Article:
N2 - Pax5, or B-cell-specific activator protein, is a nuclear protein in the paired-box containing (PAX) family of transcription factors involved in control of organ development and tissue differentiation. Pax5 is mostly expressed in B lymphocytes and B-cell lymphomas, although recent data have shown expression in the developing central nervous system, some neuroendocrine tumors, and occasional myeloid leukemias. Pax5 immunohistochemistry shows robust nuclear staining, and has become a valuable tool in the diagnosis and subclassification of lymphomas. Pax5 staining is positive in most Hodgkin and B-cell non-Hodgkin lymphomas, and also precursor B-cell lymphoblastic neoplasms. Plasma cell neoplasms, multiple myeloma, and plasmablastic lymphomas typically are negative. T-cell lymphomas are, to date, consistently negative. Recently, Pax5 expression has been described in the majority of small cell carcinomas and Merkel cell carcinomas. Rare cases of Pax5 expression in other carcinomas have been reported. With these exceptions, Pax5 immunohistochemistry is fairly specific for B-cell lineage and is a valuable addition to the armamentarium of markers available for lymphoma subtyping.

AB - Pax5, or B-cell-specific activator protein, is a nuclear protein in the paired-box containing (PAX) family of transcription factors involved in control of organ development and tissue differentiation. Pax5 is mostly expressed in B lymphocytes and B-cell lymphomas, although recent data have shown expression in the developing central nervous system, some neuroendocrine tumors, and occasional myeloid leukemias. Pax5 immunohistochemistry shows robust nuclear staining, and has become a valuable tool in the diagnosis and subclassification of lymphomas. Pax5 staining is positive in most Hodgkin and B-cell non-Hodgkin lymphomas, and also precursor B-cell lymphoblastic neoplasms. Plasma cell neoplasms, multiple myeloma, and plasmablastic lymphomas typically are negative. T-cell lymphomas are, to date, consistently negative. Recently, Pax5 expression has been described in the majority of small cell carcinomas and Merkel cell carcinomas. Rare cases of Pax5 expression in other carcinomas have been reported. With these exceptions, Pax5 immunohistochemistry is fairly specific for B-cell lineage and is a valuable addition to the armamentarium of markers available for lymphoma subtyping.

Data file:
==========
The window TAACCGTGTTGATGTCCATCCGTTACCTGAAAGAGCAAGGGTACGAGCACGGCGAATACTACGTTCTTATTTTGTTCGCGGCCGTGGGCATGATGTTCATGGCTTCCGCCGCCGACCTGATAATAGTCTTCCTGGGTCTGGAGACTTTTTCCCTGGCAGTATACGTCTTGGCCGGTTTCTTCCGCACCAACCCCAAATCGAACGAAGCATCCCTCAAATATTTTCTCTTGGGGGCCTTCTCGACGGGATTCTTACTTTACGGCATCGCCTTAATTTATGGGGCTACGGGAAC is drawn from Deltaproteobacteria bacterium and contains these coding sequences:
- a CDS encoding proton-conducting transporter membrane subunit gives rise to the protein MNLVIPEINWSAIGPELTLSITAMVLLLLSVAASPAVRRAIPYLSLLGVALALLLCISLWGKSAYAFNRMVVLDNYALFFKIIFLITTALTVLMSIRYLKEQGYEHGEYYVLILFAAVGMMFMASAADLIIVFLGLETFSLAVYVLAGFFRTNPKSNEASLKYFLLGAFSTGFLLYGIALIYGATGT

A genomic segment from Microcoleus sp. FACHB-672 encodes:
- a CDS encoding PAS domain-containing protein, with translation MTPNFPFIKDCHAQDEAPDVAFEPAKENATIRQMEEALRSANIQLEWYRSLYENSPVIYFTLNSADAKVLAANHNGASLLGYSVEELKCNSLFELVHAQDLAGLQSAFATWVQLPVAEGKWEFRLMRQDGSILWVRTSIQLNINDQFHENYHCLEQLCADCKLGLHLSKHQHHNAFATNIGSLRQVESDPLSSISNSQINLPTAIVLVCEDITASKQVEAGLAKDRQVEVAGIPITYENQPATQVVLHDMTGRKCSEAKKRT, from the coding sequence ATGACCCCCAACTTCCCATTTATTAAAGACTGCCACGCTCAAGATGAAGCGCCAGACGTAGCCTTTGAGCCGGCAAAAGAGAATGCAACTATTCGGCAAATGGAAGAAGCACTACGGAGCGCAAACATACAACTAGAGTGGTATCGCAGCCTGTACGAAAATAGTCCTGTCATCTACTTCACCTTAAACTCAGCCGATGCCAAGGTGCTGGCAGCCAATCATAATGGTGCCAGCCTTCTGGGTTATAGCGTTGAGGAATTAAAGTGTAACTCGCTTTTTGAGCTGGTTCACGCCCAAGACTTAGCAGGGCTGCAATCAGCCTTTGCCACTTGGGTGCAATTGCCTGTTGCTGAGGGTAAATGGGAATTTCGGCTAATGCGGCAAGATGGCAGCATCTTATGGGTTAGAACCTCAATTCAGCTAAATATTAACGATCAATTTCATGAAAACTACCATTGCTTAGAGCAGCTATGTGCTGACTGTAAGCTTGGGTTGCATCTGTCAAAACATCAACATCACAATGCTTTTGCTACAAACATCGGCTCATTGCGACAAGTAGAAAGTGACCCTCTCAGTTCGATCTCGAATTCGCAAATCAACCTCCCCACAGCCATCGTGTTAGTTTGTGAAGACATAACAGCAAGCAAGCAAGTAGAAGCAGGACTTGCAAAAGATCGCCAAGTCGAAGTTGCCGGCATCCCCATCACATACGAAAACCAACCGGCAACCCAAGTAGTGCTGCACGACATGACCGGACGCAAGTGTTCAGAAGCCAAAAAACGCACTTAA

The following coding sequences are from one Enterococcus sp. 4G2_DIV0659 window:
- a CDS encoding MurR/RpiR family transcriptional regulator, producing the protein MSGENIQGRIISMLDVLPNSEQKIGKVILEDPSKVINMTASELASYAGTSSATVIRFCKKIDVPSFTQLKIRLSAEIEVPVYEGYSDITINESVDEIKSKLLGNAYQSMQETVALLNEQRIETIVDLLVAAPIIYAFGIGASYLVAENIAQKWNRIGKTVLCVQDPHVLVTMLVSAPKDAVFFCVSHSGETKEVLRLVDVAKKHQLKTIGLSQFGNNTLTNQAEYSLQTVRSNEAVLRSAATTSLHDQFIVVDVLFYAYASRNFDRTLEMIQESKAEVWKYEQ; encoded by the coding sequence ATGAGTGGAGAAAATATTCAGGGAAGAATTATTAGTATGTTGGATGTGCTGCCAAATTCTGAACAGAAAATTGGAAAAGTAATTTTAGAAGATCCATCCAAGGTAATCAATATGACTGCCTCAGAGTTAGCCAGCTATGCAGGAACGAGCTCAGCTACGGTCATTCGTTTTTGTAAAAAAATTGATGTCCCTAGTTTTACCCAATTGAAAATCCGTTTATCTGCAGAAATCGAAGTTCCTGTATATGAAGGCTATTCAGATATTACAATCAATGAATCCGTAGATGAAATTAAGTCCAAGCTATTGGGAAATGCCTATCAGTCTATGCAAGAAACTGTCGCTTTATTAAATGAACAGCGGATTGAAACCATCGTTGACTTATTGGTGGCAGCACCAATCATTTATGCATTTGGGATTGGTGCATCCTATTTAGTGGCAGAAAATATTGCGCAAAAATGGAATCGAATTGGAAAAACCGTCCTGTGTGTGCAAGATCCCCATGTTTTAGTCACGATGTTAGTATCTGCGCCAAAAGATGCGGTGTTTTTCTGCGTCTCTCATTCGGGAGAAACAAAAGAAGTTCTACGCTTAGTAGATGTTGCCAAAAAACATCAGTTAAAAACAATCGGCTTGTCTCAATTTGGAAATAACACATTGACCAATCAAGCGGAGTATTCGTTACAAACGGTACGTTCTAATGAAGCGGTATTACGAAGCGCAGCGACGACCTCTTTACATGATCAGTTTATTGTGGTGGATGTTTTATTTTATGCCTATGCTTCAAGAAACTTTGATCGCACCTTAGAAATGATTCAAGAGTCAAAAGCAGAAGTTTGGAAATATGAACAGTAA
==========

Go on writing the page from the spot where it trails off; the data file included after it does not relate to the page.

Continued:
KW - B lymphocytes

KW - Hodgkin lymphoma

KW - Immunohistochemistry

KW - Immunophenotyping

KW - Merkel cell carcinoma

KW - Non-Hodgkin lymphoma

KW - Pax5

KW - Small cell carcinoma

UR - http://www.scopus.com/inward/record.url?scp=34548165815&partnerID=8YFLogxK

UR - http://www.scopus.com/inward/citedby.url?scp=34548165815&partnerID=8YFLogxK

U2 - 10.1097/PAP.0b013e3180ca8a49

DO - 10.1097/PAP.0b013e3180ca8a49

M3 - Article

C2 - 17717432

AN - SCOPUS:34548165815

VL - 14

SP - 323

EP - 334

JO - Advances in Anatomic Pathology

JF - Advances in Anatomic Pathology

SN - 1072-4109

IS - 5

ER -